Study MaterialsNCERT Exemplar SolutionsClass 12PhysicsNCERT Exemplar for Class 12 Physics Chapter 13 – Nuclei

NCERT Exemplar for Class 12 Physics Chapter 13 – Nuclei

The NCERT Exemplar class 12 physics solutions for Chapter 13 Nuclei are meticulously prepared by the highly experienced faculty at Infinity Learn. These solutions are designed to assist students in their board exam preparation, aligning with the CBSE syllabus and exam patterns. Solving these exemplar questions helps students clear their doubts and gain a thorough understanding of the chapter on Nuclei.

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    This exemplar solution page includes answers to the questions from the NCERT book, supplemented with extra questions curated by our subject experts. It also incorporates questions from previous years’ question papers, sample papers, and additional resources. Utilizing these solutions enables students to grasp the core concepts effectively and achieve high scores in their board exams.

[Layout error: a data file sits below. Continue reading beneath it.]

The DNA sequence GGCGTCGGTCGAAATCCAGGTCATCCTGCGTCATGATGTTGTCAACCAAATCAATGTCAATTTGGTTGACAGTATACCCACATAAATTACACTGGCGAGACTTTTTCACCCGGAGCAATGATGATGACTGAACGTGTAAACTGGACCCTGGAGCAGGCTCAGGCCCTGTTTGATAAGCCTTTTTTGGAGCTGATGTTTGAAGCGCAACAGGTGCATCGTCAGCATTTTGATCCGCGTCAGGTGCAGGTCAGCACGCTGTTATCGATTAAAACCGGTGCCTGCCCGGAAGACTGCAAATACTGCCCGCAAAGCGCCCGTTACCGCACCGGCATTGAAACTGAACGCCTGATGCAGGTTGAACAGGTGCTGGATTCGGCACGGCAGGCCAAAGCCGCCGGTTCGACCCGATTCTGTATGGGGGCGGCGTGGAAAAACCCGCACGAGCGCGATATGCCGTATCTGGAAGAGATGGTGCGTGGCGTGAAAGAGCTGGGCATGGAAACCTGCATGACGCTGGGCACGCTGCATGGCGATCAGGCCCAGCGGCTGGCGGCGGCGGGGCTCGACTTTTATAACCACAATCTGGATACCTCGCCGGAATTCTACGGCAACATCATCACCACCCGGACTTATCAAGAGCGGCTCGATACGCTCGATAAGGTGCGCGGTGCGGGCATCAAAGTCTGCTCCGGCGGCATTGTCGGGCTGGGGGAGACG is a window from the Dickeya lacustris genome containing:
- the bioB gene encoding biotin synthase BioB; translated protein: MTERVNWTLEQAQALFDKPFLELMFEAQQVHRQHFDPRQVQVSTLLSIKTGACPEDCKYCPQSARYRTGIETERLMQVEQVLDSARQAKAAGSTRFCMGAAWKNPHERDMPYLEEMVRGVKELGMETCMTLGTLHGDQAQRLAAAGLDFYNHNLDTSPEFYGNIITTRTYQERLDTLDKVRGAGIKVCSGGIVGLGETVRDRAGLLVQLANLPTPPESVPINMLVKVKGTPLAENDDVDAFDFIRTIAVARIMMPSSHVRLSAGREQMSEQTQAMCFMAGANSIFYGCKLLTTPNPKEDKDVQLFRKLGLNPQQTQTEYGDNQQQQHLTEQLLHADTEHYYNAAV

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      Class12_Physics_Chapter13(DE-56)

      Access Solutions to the NCERT Exemplar Class 12 Physics Chapter 13

      Q. When a β-particle is emitted from a nucleus then its neutron-proton ratio:

      (a) Increases

      (b) Decreases

      (c) Remains unchanged

      (d) May increase or decrease depending upon the nucleus

      Answer: (b) Decreases

      Q. In nuclear reactors, the control rods are made of:

      (a) Cadmium

      (b) Graphite

      (c) Krypton

      (d) Plutonium

      Answer: (a) Cadmium

      Q. Light energy emitted by a star is due to:

      (a) Breaking of nuclei

      (b) Joining of nuclei

      (c) Burning of nuclei

      (d) Reflection of solar light

      Answer: (b) Joining of nuclei